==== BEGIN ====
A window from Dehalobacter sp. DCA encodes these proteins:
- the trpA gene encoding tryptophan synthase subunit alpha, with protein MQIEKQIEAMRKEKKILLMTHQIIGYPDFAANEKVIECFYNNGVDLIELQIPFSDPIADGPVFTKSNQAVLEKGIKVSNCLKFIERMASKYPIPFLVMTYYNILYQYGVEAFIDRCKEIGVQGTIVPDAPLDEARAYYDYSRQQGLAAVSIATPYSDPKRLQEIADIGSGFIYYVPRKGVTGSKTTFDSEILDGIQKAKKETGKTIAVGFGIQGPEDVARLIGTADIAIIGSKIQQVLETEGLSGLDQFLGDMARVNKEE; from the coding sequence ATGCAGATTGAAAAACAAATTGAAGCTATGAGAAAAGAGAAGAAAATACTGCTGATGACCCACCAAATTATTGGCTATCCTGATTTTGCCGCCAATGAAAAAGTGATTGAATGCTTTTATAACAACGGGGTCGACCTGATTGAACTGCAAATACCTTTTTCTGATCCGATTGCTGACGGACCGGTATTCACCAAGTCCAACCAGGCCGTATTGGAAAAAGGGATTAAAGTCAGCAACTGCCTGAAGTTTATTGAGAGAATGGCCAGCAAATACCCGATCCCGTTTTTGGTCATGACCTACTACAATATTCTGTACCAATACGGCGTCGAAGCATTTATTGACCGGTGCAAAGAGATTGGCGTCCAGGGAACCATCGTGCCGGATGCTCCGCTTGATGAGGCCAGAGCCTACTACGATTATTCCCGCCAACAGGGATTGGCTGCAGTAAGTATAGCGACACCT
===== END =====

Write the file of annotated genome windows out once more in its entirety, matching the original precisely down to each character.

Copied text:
A window from Dehalobacter sp. DCA encodes these proteins:
- the trpA gene encoding tryptophan synthase subunit alpha, with protein MQIEKQIEAMRKEKKILLMTHQIIGYPDFAANEKVIECFYNNGVDLIELQIPFSDPIADGPVFTKSNQAVLEKGIKVSNCLKFIERMASKYPIPFLVMTYYNILYQYGVEAFIDRCKEIGVQGTIVPDAPLDEARAYYDYSRQQGLAAVSIATPYSDPKRLQEIADIGSGFIYYVPRKGVTGSKTTFDSEILDGIQKAKKETGKTIAVGFGIQGPEDVARLIGTADIAIIGSKIQQVLETEGLSGLDQFLGDMARVNKEE; from the coding sequence ATGCAGATTGAAAAACAAATTGAAGCTATGAGAAAAGAGAAGAAAATACTGCTGATGACCCACCAAATTATTGGCTATCCTGATTTTGCCGCCAATGAAAAAGTGATTGAATGCTTTTATAACAACGGGGTCGACCTGATTGAACTGCAAATACCTTTTTCTGATCCGATTGCTGACGGACCGGTATTCACCAAGTCCAACCAGGCCGTATTGGAAAAAGGGATTAAAGTCAGCAACTGCCTGAAGTTTATTGAGAGAATGGCCAGCAAATACCCGATCCCGTTTTTGGTCATGACCTACTACAATATTCTGTACCAATACGGCGTCGAAGCATTTATTGACCGGTGCAAAGAGATTGGCGTCCAGGGAACCATCGTGCCGGATGCTCCGCTTGATGAGGCCAGAGCCTACTACGATTATTCCCGCCAACAGGGATTGGCTGCAGTAAGTATAGCGACACCT